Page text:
Skip to content

Dear Ann,

This is wonderful, and worthy: Anderson Cooper’s podcast about the experience of grief and loss.

As I sometimes say, to shocked faces, “This is my subject!” It’s not that I enjoy thinking about grief and loss, but the grief and loss I have experienced has stayed with me, an uninvited companion, for years now. I don’t want to push it away or get over it; I think about it a lot, and not always in sadness. It’s wonder. Amazement that a person who was so alive, who was essential to me and to people dear to me, is no longer here. The amazement is accompanied by missing, longing, remembering, and wishing to describe the astonishing specificity of that person to someone who never met him. And another thing that is cause for wonderment: that life is still so good, in so many ways. It’s the big puzzle; I can never work it out.

I also wonder why people don’t talk about this more. The experience of death of a loved one is so common, and connects us to each other so deeply, yet much of what we hear and read about grief frames it as an ailment, something to move away from as quickly as possible.

Anderson Cooper gets it. He has experienced extraordinary grief and loss from an early age, most recently, the death of his mother at 95, in 2019. In the nine episodes of his new podcast, All There Is, Cooper interrogates these experiences, what they have meant to him and to the people he talks with: Stephen Colbert, Laurie Anderson, Molly Shannon, Elizabeth Alexander, and others. It’s really thoughtful, really good. And full of remembrances of astonishingly specific people.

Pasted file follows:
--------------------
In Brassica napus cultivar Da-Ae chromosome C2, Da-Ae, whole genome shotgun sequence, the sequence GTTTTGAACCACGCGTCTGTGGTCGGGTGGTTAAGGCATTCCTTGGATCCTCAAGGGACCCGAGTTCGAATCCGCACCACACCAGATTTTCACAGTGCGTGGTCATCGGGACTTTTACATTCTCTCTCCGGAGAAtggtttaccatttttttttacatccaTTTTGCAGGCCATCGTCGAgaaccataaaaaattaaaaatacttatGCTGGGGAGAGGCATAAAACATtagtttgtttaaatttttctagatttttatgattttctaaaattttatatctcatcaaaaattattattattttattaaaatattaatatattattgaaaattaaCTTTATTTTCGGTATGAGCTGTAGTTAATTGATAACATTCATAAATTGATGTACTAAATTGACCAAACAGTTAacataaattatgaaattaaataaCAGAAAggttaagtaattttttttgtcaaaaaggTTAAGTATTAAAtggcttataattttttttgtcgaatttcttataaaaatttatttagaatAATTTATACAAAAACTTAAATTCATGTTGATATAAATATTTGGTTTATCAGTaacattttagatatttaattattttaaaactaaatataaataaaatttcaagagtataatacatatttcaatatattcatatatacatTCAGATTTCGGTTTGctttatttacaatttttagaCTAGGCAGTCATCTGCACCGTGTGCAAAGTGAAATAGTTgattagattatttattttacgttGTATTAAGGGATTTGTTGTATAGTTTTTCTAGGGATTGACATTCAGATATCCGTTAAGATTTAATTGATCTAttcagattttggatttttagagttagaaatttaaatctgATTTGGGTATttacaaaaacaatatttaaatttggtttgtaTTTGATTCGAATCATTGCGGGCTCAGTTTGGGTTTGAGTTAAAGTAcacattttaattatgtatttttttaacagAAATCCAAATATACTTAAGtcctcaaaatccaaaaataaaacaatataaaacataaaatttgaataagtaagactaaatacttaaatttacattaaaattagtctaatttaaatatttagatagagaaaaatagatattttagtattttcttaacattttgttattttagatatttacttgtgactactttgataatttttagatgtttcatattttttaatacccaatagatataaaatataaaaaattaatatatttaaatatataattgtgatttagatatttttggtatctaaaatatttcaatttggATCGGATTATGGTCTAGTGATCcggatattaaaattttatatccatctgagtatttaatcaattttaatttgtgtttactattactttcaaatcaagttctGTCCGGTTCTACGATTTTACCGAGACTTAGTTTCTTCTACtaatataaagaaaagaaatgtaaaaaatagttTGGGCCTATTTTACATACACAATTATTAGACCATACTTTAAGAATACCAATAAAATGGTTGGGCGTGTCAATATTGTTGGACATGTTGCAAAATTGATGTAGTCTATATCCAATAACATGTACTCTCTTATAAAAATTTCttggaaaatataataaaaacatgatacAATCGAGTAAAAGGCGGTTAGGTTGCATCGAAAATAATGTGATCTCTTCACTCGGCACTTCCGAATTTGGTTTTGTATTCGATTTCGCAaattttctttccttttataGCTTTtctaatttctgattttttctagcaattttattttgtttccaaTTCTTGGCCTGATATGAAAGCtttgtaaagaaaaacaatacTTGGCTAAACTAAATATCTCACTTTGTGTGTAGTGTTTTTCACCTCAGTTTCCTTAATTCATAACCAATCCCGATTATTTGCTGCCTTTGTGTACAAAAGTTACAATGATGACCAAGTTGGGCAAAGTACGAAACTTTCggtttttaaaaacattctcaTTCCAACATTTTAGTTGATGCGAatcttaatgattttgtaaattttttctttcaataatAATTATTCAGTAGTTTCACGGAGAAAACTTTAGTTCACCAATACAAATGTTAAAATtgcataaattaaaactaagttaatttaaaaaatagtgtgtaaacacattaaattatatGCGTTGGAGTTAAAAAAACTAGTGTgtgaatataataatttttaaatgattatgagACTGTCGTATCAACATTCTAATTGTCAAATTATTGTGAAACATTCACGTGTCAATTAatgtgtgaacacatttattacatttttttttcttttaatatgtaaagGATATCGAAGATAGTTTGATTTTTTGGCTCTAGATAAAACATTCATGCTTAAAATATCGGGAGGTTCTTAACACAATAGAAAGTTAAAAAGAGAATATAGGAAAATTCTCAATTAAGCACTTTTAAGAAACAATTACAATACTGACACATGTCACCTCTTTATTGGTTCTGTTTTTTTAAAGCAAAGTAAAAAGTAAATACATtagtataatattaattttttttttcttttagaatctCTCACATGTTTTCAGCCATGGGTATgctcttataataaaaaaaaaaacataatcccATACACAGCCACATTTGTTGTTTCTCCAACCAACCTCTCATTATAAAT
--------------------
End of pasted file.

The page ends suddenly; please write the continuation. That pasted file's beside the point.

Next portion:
I know you get it, too. I think you’ll like this podcast.

You might want to keep a pack of tissues handy.




  • Dear Kay…I get it. Every word rings true. I don’t know the details of your loss(es) but I understand, intimately, your experience of grief. Thank you for your beautiful articulation of it and for this podcast recommendation. I look forward to listening while knitting!

  • Thanks for sharing this. This is me too. Yesterday was my younger sister’s birthday. She would have been 58 except that she died almost 15 years ago. I still think about her a lot.

    • Thanks Kay
      I get it. Wow do I get it. Especially wanting to describe him to those who didn’t know him. And I thought I was the only one who felt that. Thanks for making it easy for me to feel how I feel.